Sporting chance in tobacco fight Reply

What a sporting extravaganza we had in Scotland this year!

The Commonwealth Games in Glasgow and golf’s Ryder Cup at Gleneagles showcased our nation wonderfully.

And we’re delighted these huge international events also demonstrated Scotland’s commitment to tackling the harm caused by smoking as we move forward with our vision for a generation free from tobacco.

ASH Scotland is proud to have fired the starting gun on the successful smoke-free policy at the Commonwealth Games and to have teed off an important challenge to the Ryder Cup’s European and US teams to think about public-facing tobacco use within their sport.

The 2012 London Olympics – which featured designated smoking areas for those attending – provided an unacceptable benchmark, so the goal was to have a much stronger policy at the Commonwealth Games.

Following our lobbying, backed by other Commonwealth nations and Scotland’s health chiefs, we succeeded in reaching agreement that the Games venues were smoke-free for spectators.

The organisers supported our view that there was no place for tobacco at the Games. An event celebrating healthy achievement and providing positive role models for our young people had to support people to enjoy a smoke-free experience.

It also had to ensure clean-air environments for families visiting the showpiece competitions.

The policy was not comprehensive – the Games provided some designated smoking areas for staff and volunteers and for competitors, and so did not meet the definition of a fully “tobacco-free” event.

Nevertheless, the stance taken represented considerable progress. What’s more, it was implemented very smoothly, without a single complaint or flouting of the policy recorded, along with high levels of spectator approval.

The Glasgow 2014 organisers are now ensuring the lessons learned from the smoke-free initiative are promoted as good practice for future Commonwealth Games.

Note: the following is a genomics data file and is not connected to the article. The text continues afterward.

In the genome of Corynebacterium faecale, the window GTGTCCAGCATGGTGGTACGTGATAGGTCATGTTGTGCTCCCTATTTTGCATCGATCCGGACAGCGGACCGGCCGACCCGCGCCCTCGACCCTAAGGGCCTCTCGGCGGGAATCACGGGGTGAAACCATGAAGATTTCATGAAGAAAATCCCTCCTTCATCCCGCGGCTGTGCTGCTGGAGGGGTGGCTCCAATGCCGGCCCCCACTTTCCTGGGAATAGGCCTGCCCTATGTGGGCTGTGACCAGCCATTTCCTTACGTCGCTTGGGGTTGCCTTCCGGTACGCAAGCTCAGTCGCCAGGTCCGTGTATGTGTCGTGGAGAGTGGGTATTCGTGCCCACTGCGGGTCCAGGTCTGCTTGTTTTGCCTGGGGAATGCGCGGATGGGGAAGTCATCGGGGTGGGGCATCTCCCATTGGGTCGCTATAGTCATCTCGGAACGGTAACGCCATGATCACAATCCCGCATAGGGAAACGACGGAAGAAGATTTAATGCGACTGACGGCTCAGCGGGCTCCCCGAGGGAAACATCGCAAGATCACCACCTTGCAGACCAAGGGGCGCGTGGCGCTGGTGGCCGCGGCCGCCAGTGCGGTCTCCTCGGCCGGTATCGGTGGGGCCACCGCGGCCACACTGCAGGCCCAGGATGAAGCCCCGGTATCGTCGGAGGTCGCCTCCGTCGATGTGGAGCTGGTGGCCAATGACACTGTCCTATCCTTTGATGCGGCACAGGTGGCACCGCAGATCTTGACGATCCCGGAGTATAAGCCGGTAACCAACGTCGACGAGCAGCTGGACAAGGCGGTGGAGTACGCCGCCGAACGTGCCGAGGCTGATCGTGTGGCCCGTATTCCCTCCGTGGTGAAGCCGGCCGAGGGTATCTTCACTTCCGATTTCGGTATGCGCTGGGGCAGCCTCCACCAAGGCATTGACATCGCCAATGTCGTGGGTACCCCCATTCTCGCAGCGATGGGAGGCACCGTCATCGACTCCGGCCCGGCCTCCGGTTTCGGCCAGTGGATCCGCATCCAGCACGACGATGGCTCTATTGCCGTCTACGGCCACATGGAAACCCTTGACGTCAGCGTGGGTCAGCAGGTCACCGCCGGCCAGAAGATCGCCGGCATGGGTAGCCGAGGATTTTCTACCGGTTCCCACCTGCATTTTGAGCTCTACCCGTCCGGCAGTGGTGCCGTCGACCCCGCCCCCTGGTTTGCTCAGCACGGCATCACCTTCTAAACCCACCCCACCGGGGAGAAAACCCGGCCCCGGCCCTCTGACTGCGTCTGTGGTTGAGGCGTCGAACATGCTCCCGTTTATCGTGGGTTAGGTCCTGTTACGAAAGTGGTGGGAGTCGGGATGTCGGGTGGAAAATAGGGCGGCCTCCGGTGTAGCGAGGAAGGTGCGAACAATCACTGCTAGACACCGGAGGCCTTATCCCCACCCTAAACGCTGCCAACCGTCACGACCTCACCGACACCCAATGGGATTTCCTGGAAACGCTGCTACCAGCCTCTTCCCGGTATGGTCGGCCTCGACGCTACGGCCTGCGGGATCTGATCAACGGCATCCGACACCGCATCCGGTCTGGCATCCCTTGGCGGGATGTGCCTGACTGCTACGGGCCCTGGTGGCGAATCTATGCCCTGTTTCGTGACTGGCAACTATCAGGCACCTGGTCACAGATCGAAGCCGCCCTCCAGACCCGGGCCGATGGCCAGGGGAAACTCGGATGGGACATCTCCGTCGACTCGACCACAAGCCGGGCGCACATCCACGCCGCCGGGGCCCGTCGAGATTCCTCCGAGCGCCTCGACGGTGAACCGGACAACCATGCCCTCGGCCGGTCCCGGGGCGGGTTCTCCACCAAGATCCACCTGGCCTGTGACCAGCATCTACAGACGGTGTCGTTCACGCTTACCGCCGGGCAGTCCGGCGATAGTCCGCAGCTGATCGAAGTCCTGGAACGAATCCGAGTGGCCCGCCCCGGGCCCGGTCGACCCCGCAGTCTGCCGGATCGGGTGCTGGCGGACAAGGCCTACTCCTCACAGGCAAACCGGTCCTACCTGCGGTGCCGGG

Following the Games, golf lovers’ attention turned to Perthshire and the prestigious Ryder Cup.

It was brought to our attention that some professional golfers have been pictured in the media chomping on a cigar to celebrate a victory or puffing on a cigarette at times of pressure (a common misunderstanding – tobacco isn’t really a stress-reliever).

With the eyes of the world on the fairways of Gleneagles, we hoped Scotland wouldn’t be broadcasting tobacco use among the players during the event.

There was no smoke-free policy for the competitors, so we decided to put tobacco use on the agenda.

The Ryder Cup organisers were very helpful when we contacted them and were supportive when we suggested we would like to write to the European and US teams about the issue.

Our letter to the team members asked them for their practical support in helping us to realise Scotland’s compelling vision for putting tobacco out of sight, out of mind and out of fashion for our children.

Most smokers know that tobacco is a harmful substance and most say they would prefer for various reasons not to have started using it. Tobacco is primarily a childhood addiction, with some 40% of smokers starting under the age of 16 and two thirds under 18, the legal age of purchase here.

We know the visibility of tobacco and its use by role models is a factor in young people’s experimentation, which too often leads to a lifelong addiction. We felt it was important that the golfers could inspire young people, by example, to good health and sporting achievement.

So we requested that they reflect on the nature of tobacco and support our goal by keeping its use out of the public eye, whether in front of spectators or in the media glare.

It was not an issue about whether they personally used tobacco, but about where they chose to use it and whether they chose to give it a public profile.

We hope the message was well received and that the players felt able to take into to account the impact of their potential tobacco use on those watching, especially their young fans.

Doing so can certainly help young people have a sporting chance of not being drawn into a damaging and too often fatal addiction to tobacco.

This article first appeared in Friends of The Scotsman.


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